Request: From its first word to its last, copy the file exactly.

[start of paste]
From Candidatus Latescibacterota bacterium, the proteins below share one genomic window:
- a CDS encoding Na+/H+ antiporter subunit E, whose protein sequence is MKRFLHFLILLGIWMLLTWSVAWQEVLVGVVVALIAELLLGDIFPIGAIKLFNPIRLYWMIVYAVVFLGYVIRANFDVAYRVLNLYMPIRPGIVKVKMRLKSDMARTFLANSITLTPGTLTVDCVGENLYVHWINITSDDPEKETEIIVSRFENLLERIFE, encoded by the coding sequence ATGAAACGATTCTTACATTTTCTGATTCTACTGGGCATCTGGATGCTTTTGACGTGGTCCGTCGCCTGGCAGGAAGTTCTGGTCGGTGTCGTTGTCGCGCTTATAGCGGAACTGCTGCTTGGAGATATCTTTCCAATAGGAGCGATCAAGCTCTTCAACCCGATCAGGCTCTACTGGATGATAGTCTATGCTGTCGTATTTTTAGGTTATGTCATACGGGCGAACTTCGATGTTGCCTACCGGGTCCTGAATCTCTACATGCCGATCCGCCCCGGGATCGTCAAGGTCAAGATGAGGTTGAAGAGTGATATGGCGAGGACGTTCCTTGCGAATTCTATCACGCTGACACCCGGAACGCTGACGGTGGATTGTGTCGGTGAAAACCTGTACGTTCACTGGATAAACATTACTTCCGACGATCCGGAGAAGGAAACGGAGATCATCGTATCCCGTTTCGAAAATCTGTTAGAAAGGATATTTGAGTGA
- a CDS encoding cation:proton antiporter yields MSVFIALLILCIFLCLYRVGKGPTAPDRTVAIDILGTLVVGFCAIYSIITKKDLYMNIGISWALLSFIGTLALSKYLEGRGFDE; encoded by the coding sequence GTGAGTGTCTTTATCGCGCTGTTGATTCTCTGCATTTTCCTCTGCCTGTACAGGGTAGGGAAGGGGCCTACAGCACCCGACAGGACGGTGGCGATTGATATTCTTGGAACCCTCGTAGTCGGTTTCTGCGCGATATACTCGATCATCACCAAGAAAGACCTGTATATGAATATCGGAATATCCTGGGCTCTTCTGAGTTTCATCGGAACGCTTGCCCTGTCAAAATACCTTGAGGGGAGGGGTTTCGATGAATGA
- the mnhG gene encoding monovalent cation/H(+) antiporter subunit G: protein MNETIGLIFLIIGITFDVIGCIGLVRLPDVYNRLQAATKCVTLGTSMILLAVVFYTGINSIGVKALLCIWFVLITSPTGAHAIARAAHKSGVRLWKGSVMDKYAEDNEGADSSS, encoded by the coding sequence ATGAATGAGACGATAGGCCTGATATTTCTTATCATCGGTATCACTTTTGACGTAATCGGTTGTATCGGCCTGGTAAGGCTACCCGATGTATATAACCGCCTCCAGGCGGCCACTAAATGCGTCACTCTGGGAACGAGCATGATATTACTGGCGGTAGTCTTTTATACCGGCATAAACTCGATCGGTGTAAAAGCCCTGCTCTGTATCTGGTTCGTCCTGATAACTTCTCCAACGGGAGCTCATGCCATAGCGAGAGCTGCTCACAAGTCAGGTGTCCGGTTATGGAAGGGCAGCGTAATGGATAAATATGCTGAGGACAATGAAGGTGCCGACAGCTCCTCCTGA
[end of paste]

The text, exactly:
From Candidatus Latescibacterota bacterium, the proteins below share one genomic window:
- a CDS encoding Na+/H+ antiporter subunit E, whose protein sequence is MKRFLHFLILLGIWMLLTWSVAWQEVLVGVVVALIAELLLGDIFPIGAIKLFNPIRLYWMIVYAVVFLGYVIRANFDVAYRVLNLYMPIRPGIVKVKMRLKSDMARTFLANSITLTPGTLTVDCVGENLYVHWINITSDDPEKETEIIVSRFENLLERIFE, encoded by the coding sequence ATGAAACGATTCTTACATTTTCTGATTCTACTGGGCATCTGGATGCTTTTGACGTGGTCCGTCGCCTGGCAGGAAGTTCTGGTCGGTGTCGTTGTCGCGCTTATAGCGGAACTGCTGCTTGGAGATATCTTTCCAATAGGAGCGATCAAGCTCTTCAACCCGATCAGGCTCTACTGGATGATAGTCTATGCTGTCGTATTTTTAGGTTATGTCATACGGGCGAACTTCGATGTTGCCTACCGGGTCCTGAATCTCTACATGCCGATCCGCCCCGGGATCGTCAAGGTCAAGATGAGGTTGAAGAGTGATATGGCGAGGACGTTCCTTGCGAATTCTATCACGCTGACACCCGGAACGCTGACGGTGGATTGTGTCGGTGAAAACCTGTACGTTCACTGGATAAACATTACTTCCGACGATCCGGAGAAGGAAACGGAGATCATCGTATCCCGTTTCGAAAATCTGTTAGAAAGGATATTTGAGTGA
- a CDS encoding cation:proton antiporter yields MSVFIALLILCIFLCLYRVGKGPTAPDRTVAIDILGTLVVGFCAIYSIITKKDLYMNIGISWALLSFIGTLALSKYLEGRGFDE; encoded by the coding sequence GTGAGTGTCTTTATCGCGCTGTTGATTCTCTGCATTTTCCTCTGCCTGTACAGGGTAGGGAAGGGGCCTACAGCACCCGACAGGACGGTGGCGATTGATATTCTTGGAACCCTCGTAGTCGGTTTCTGCGCGATATACTCGATCATCACCAAGAAAGACCTGTATATGAATATCGGAATATCCTGGGCTCTTCTGAGTTTCATCGGAACGCTTGCCCTGTCAAAATACCTTGAGGGGAGGGGTTTCGATGAATGA
- the mnhG gene encoding monovalent cation/H(+) antiporter subunit G: protein MNETIGLIFLIIGITFDVIGCIGLVRLPDVYNRLQAATKCVTLGTSMILLAVVFYTGINSIGVKALLCIWFVLITSPTGAHAIARAAHKSGVRLWKGSVMDKYAEDNEGADSSS, encoded by the coding sequence ATGAATGAGACGATAGGCCTGATATTTCTTATCATCGGTATCACTTTTGACGTAATCGGTTGTATCGGCCTGGTAAGGCTACCCGATGTATATAACCGCCTCCAGGCGGCCACTAAATGCGTCACTCTGGGAACGAGCATGATATTACTGGCGGTAGTCTTTTATACCGGCATAAACTCGATCGGTGTAAAAGCCCTGCTCTGTATCTGGTTCGTCCTGATAACTTCTCCAACGGGAGCTCATGCCATAGCGAGAGCTGCTCACAAGTCAGGTGTCCGGTTATGGAAGGGCAGCGTAATGGATAAATATGCTGAGGACAATGAAGGTGCCGACAGCTCCTCCTGA